Religion: Not so sexy

March 23, 2010 • Ethics and Quality • by

Margot Kässmann, Bishop of Hannover and Chair of the Council of the EKD (Evangelische Kirche in Germany), outshined accusations of pedophilic priests in the German press by cruising through a red light at three times over the legal alcohol limit.

Aside from Ms. Kässmann’s latest  tangle with the press, Protestants are rarely showered with media attention in the German-speaking world. Even here in Switzerland – the country of Protestant reformers Zwingli and Calvin, mind you –  news stories focused on Islam and Catholicism readily steal the spotlight from Protestant headlines. For over a year, Carmen Koch (Zürcher Hochschule Winterthur) analyzed Swiss newspapers to examine trends in religious reporting, presenting her results in the journal Communicatio Socialis. In her study, Koch found the share of articles dealing with Protestantism to be scarce. According to Koch, “Protestantism lacks an interesting leadership personality like Catholics have with the Pope.”

Similarly, Vinzenz Wyss and Giudo Keel  (both from Zürcher Hochschule Winterthur) interviewed 35 Swiss journalists, asking how they deal with religious news. Their qualitative study confirms that religion rarely finds itself at the center of media coverage. Newsrooms consider religious subjects “not so sexy.”  According to the journalists interviewed, religion must be presented along with sex, violence, education, school or government, in a “scandalous context” at best.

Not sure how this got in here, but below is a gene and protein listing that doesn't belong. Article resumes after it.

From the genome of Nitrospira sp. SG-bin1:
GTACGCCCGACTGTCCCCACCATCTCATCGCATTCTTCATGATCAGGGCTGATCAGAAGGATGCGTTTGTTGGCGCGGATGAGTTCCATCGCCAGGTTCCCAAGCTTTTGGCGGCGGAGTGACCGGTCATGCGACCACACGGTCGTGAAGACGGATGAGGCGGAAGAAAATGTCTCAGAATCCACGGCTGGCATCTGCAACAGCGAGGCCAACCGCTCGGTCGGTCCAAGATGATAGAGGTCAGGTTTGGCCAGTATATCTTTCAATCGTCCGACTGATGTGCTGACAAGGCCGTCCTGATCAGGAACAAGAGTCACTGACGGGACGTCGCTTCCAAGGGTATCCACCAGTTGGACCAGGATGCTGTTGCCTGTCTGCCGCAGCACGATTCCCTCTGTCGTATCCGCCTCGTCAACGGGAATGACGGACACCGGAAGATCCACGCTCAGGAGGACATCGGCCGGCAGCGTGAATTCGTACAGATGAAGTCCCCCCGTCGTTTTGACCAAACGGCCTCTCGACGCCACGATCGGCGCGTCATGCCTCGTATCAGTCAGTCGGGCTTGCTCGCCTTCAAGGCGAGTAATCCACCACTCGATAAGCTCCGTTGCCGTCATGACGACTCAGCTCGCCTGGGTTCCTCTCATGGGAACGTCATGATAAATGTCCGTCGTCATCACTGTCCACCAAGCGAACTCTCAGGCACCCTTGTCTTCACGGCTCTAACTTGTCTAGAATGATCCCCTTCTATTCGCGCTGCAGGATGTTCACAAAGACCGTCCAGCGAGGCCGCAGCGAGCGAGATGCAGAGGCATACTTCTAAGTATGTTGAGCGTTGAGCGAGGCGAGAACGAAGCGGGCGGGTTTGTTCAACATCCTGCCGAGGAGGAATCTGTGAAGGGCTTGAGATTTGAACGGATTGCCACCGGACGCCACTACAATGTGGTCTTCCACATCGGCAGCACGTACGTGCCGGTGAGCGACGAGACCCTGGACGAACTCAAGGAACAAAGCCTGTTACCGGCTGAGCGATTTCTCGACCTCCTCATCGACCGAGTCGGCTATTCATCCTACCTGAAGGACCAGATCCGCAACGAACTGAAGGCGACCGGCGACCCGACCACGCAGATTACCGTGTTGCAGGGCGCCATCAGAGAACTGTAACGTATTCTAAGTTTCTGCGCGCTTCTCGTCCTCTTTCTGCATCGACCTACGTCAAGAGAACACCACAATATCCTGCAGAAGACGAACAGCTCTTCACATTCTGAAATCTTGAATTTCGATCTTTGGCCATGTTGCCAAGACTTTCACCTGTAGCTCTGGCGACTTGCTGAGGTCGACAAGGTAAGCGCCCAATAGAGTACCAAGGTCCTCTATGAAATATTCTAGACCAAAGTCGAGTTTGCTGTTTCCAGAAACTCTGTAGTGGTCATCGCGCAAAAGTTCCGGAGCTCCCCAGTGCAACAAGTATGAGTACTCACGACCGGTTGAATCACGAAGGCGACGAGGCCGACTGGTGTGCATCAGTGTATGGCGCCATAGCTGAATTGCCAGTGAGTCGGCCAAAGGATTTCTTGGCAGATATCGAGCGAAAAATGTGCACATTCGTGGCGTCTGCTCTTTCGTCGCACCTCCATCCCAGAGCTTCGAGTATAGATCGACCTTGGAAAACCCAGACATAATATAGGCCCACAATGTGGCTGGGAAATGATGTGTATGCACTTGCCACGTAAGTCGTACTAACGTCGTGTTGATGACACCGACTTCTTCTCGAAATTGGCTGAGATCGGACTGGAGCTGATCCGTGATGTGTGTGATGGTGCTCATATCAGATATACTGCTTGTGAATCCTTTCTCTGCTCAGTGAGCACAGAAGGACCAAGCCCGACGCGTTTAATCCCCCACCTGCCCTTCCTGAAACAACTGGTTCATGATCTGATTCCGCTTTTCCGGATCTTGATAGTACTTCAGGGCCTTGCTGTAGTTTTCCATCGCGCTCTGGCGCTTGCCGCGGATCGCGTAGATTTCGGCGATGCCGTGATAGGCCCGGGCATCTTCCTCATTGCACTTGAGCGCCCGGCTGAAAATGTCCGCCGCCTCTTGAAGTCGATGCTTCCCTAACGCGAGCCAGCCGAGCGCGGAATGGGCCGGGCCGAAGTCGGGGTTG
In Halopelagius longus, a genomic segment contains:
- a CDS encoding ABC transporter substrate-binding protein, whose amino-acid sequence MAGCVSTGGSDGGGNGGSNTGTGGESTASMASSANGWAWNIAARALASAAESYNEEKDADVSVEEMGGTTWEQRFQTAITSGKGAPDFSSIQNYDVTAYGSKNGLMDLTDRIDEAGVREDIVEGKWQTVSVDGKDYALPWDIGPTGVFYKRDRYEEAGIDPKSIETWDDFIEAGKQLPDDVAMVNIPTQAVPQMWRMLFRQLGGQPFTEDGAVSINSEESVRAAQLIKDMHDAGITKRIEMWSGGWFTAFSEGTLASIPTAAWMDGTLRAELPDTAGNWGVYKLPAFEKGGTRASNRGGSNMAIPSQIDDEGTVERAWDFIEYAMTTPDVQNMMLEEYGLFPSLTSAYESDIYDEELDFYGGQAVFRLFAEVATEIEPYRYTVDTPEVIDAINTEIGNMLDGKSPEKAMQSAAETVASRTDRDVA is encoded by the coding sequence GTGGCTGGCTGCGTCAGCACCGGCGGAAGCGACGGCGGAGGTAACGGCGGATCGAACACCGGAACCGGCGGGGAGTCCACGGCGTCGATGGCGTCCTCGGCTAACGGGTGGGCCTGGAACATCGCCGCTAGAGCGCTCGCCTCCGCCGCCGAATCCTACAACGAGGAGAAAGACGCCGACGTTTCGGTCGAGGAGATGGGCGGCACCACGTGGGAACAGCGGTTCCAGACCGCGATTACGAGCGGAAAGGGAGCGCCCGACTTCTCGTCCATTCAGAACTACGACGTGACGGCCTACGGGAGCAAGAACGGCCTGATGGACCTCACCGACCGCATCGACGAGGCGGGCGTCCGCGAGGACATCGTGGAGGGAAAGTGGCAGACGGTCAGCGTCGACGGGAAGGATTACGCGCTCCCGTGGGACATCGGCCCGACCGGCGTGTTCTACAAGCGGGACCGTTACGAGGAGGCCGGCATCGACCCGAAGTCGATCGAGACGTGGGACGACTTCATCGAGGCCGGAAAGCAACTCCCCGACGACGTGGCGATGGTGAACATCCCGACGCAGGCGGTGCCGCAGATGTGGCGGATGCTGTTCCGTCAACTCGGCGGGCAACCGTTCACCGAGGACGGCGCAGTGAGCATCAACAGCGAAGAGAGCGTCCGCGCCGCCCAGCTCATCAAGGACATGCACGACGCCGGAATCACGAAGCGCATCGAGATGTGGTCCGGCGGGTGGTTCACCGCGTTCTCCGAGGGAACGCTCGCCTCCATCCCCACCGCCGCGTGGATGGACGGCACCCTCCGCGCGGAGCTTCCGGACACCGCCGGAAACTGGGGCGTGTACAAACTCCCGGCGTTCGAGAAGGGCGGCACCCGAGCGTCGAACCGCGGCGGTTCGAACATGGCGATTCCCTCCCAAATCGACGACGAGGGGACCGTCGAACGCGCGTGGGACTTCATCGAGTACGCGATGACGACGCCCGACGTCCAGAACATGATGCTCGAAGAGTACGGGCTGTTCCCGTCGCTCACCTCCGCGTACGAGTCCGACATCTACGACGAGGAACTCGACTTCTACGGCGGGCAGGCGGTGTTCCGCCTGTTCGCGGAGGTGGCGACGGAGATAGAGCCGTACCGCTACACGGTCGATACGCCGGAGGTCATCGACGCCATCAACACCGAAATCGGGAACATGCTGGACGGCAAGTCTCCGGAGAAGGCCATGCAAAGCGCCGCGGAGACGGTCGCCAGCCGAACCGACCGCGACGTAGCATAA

Few of the journalists surveyed see religion as a neglected topic. Given this fact, it’s interesting to learn which religions the Swiss journalists identify with.  Thirty-two percent are Protestant, 31 percent Catholic, and 34 percent are non practicing, thus constituting the largest group. Perhaps the Protestants should call in a bit more PR for God if they’re hoping for a boost in media attention! Or maybe they should be taking notes from the Dalai Lama. Concerning the coverage of Buddhism, he has, according to Carmen Koch, an “extraordinarily dominant position,” which can only be explained by the “prominence of this actor.”

Sources:

Carmen Koch: Das Politische dominiert. Wie Schweizer Medien über Religionen berichten, in: Communicatio socialis, 42. Jg./Heft 4, 2009,365-381

Vinzenz Wyss/Guido Keel: Religion surft mit. Journalistische Inszenierungsstrategien zu religiösen Themen, in: Communicatio socialis, 42. Jg./Heft 4, 2009, 351-364

Published in Schweizer Journalist, Nr. 2+3/2010, by Stephan Russ-Mohl and Rahel Aschwanden

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